Rock Phosphate Fertilizer

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Robert Pavlis

Rock phosphate is a recommended phosphorus fertilizer that adds phosphorus to your organic garden. As one web site says, it breaks down slowly but you have time–don’t you!

Is rock phosphate good for your plants?

Phosphorus Cycle
The Phosphorus Cycle

What is Rock Phosphate?

Rock phosphate is a mined rock that contains limestone and clay as well as a high concentration of phosphorus (P). The actual composition varies depending on it’s source but it usually contains 16 to 20% P.

Is it an Organic Fertilizer?

Wikipedia defines organic fertilizers as “fertilizers derived from animal or vegetable matter”.

Rock Phosphate is recommended as an organic fertilizer. It is not clear to me why this is considered to be organic, when other mined fertilizers are not organic? There is nothing organic about this product. It contains no animal or plant products of any kind and it not a renewable resource.

In any event the organic experts consider it to be an organic fertilizer.

Is it Good for Plants?

The first question to ask is, does your soil need more Phosphorus? Most garden soils contain plenty of phosphorus and adding too much can be detrimental to the microbe population in the soil. You should only consider adding more P if a soil test shows that you need it.

Plant Science for Gardeners by Robert Pavlis

So let’s assume your soil is deficient and you decide to add some rock phosphate to fix the problem. What happens in the soil?


Unless your soil pH is below 5.5, which is unlikely, the rock phosphate is completely insoluble. That means it does not mix with water, and it is not available to plants. One source I found suggests it starts to break down in 100 years. I can’t wait that long for my tomatoes!

This is certainly true of any rock phosphate mined in North America. Apparently there is a source in Africa that degrades a bit faster–starts to degrade in 2 years–but most sources in the world are not suitable as a soil amendment.

The interesting thing to me is that this is not news. Scientists have known this fact since the 1950’s, but ‘Organic Enthusiasts’ keep recommending it.

Phosphorus Chemistry

In the spoil, phosphorus occurs as three forms:

  • soluble P–is dissolved in water and is available in very small quantities
  • labile P–is held loosely by soil particles
  • stable P–makes up the majority of non-organic P in the soil and is held strongly by soil particles

Plants can access the soluble and labile P through their root system but it is easiest for them to use the soluble form. As they use up the soluble P, some of the labile P is converted to soluble P so that there is always some available to plants.

Commercial fertilizer it is mostly soluble P (in the form of phosphate). Within 24 hours this soluble P starts being converted to labile P and eventually to stable P. What this means is that most of the phosphorus fertilizer you add to the soil is available to plants for a short period of time, and then it gets locked away in the soil. Slowly, it will be made available to plants as it moves from being stable P, to labile P and finally to soluble P.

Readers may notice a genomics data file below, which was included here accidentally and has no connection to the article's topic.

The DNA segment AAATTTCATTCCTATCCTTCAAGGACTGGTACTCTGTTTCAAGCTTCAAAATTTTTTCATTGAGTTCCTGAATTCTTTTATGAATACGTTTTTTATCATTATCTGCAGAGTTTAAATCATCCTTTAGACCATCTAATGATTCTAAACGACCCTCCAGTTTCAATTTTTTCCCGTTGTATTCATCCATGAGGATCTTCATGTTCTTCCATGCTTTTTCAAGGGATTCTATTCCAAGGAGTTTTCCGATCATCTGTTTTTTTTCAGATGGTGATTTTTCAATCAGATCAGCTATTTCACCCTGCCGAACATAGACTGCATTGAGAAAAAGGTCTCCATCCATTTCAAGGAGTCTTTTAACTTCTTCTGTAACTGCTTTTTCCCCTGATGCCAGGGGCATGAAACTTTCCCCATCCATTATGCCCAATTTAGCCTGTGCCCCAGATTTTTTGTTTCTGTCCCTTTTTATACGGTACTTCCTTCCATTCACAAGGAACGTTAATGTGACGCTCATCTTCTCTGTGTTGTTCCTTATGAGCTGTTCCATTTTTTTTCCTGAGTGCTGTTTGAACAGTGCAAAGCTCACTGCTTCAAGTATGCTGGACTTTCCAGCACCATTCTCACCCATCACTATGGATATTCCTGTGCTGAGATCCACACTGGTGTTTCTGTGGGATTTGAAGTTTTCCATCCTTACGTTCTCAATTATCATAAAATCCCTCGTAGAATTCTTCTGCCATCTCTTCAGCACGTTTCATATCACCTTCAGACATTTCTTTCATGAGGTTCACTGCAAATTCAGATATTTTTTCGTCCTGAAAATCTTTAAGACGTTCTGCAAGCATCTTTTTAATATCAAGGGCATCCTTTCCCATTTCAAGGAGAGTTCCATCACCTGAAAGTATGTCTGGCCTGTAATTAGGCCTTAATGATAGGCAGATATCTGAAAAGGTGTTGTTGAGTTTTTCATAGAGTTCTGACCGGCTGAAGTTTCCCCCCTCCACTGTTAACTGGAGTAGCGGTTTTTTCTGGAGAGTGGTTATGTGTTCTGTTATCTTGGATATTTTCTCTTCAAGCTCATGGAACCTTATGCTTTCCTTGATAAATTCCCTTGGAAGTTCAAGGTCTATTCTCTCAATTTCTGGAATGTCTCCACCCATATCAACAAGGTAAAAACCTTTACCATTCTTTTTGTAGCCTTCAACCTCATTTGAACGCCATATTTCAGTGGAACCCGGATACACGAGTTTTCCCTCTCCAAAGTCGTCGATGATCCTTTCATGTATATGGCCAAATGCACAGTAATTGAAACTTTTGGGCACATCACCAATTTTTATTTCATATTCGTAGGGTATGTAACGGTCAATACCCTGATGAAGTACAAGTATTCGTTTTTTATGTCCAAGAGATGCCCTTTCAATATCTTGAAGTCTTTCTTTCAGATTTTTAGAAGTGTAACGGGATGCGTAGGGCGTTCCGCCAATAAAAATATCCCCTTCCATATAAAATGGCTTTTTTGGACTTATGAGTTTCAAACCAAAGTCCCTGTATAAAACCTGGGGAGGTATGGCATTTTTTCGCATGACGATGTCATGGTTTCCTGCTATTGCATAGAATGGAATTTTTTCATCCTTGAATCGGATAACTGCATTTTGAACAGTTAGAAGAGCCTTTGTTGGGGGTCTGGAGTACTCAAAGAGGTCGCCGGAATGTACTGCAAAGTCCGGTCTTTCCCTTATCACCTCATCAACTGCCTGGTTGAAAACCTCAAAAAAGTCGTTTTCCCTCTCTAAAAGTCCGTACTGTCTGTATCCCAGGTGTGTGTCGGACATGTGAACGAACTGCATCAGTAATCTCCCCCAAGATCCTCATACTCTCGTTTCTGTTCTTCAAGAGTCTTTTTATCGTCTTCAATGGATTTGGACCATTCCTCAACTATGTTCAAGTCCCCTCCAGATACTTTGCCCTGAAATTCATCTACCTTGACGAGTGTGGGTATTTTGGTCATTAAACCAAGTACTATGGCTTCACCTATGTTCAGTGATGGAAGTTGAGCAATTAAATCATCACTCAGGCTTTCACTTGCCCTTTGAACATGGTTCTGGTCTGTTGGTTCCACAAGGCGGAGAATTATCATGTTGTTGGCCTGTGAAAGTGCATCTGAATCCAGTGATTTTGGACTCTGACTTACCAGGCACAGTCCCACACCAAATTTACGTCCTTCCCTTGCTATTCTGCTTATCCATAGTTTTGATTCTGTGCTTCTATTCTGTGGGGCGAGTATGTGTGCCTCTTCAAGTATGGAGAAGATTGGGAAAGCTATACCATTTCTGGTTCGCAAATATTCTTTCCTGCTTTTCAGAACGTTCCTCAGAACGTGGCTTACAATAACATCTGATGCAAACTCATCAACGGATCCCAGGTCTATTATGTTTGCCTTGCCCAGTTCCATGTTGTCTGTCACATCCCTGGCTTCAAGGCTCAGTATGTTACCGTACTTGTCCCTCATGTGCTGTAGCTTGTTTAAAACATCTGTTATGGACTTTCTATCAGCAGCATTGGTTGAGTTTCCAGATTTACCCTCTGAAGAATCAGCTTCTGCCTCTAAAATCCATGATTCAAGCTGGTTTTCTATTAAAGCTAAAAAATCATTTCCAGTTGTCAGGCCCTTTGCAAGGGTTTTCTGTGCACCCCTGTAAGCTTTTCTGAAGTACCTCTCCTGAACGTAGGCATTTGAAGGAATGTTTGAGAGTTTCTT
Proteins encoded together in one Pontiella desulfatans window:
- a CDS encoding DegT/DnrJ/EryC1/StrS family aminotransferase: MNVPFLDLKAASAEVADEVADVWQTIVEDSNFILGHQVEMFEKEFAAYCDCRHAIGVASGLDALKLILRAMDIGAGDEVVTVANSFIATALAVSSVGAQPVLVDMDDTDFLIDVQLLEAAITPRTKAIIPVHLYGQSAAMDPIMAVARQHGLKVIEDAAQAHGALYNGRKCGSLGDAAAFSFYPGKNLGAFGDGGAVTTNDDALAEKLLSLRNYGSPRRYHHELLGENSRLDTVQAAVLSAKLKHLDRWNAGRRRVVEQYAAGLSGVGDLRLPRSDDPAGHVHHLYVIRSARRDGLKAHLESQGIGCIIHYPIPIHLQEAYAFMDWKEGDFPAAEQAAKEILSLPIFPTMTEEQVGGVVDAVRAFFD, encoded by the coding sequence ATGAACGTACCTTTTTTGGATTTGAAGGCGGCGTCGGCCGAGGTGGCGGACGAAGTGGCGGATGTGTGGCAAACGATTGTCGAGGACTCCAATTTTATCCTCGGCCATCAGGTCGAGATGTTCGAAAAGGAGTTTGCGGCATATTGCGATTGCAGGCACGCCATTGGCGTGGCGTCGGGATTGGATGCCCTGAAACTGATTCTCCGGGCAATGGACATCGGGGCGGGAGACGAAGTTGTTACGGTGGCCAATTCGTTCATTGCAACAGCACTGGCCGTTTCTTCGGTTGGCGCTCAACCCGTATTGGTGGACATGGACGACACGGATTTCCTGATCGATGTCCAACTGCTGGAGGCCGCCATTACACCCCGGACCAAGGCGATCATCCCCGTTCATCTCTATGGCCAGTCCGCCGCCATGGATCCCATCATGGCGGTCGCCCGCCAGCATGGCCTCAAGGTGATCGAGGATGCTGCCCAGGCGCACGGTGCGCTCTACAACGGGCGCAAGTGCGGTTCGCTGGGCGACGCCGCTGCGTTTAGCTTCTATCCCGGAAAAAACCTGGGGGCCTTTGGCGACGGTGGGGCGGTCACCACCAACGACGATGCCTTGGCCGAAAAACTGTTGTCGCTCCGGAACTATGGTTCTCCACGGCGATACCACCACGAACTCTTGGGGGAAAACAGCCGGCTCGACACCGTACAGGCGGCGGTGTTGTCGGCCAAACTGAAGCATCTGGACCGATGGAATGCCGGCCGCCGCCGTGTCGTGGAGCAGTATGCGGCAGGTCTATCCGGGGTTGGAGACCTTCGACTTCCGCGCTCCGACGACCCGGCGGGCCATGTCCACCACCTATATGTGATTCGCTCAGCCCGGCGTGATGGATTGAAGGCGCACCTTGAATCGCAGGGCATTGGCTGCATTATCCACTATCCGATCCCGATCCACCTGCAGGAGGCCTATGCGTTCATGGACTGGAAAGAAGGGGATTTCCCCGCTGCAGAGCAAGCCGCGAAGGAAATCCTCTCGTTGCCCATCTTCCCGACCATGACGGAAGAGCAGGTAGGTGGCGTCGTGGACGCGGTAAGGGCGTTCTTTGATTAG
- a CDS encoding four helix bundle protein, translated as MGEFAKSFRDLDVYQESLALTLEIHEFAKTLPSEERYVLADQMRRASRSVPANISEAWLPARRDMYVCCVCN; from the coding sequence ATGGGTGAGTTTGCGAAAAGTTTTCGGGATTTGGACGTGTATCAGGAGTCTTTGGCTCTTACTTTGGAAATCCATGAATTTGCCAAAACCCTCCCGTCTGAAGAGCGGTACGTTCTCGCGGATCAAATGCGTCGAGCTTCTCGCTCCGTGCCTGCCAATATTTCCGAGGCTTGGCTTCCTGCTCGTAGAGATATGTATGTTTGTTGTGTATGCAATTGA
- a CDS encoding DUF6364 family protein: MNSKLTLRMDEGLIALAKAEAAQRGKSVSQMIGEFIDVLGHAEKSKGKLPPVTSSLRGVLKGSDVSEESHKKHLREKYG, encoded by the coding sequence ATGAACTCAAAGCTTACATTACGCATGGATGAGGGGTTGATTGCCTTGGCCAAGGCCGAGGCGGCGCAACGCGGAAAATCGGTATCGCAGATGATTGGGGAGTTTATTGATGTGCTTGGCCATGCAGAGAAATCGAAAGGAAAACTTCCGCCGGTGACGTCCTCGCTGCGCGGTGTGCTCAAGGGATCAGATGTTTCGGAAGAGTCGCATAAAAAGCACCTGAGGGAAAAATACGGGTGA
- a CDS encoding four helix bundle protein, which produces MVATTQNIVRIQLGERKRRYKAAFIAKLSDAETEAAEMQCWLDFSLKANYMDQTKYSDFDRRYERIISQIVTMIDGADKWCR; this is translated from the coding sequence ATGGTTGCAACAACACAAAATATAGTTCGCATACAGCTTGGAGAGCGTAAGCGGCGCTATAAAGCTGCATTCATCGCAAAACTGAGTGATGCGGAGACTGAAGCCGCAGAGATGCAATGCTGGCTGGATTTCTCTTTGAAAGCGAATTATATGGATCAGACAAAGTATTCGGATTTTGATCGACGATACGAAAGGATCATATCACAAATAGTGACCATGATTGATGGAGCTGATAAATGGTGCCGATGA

The problem with rock phosphorus is that it does not become part of this cycle. It remains as rock for a very long time. Don’t add it to your garden.


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Robert Pavlis

I have been gardening my whole life and have a science background. Besides writing and speaking about gardening, I own and operate a 6 acre private garden called Aspen Grove Gardens which now has over 3,000 perennials, grasses, shrubs and trees. Yes--I am a plantaholic!

31 thoughts on “Rock Phosphate Fertilizer”

  1. Disappointing to read this, as I’ve just been given a 50kg drum of fine ground phosphate rock (packed in 1982 according to the label!) & I was thinking it would be of some use. 🙁

  2. Hi, I am a beginner and I wanted to ask that if we add rock phosphate powder that you get in market in some water and use lemon juice or any other organic acid to it, to reduce its pH till lets say 6.6 or 5.5; will that solubilize more additional phosphate (from rock phosphate) to the water? And can then that water be used for plants as more phosphate is available? What will happen?

  3. Greetings,

    [N.B. My primary source is Science and Technology of Organic Farming by Allen V. Barker]

    Your use of the phrase “organic fertilizer” describes the chemical use of the phrase “organic,” which is separate from the horticultural use of “organic.” This latter use is tied to e.g. OMRI certification, the USDA National Organic Program, and the Organic Foods Production Act of 1990, but more broadly “organic” is a global movement which began in the 1920’s and ’30’s through a synthesis between modern agricultural sciences and traditional agriculture (especially in India, China, and Japan).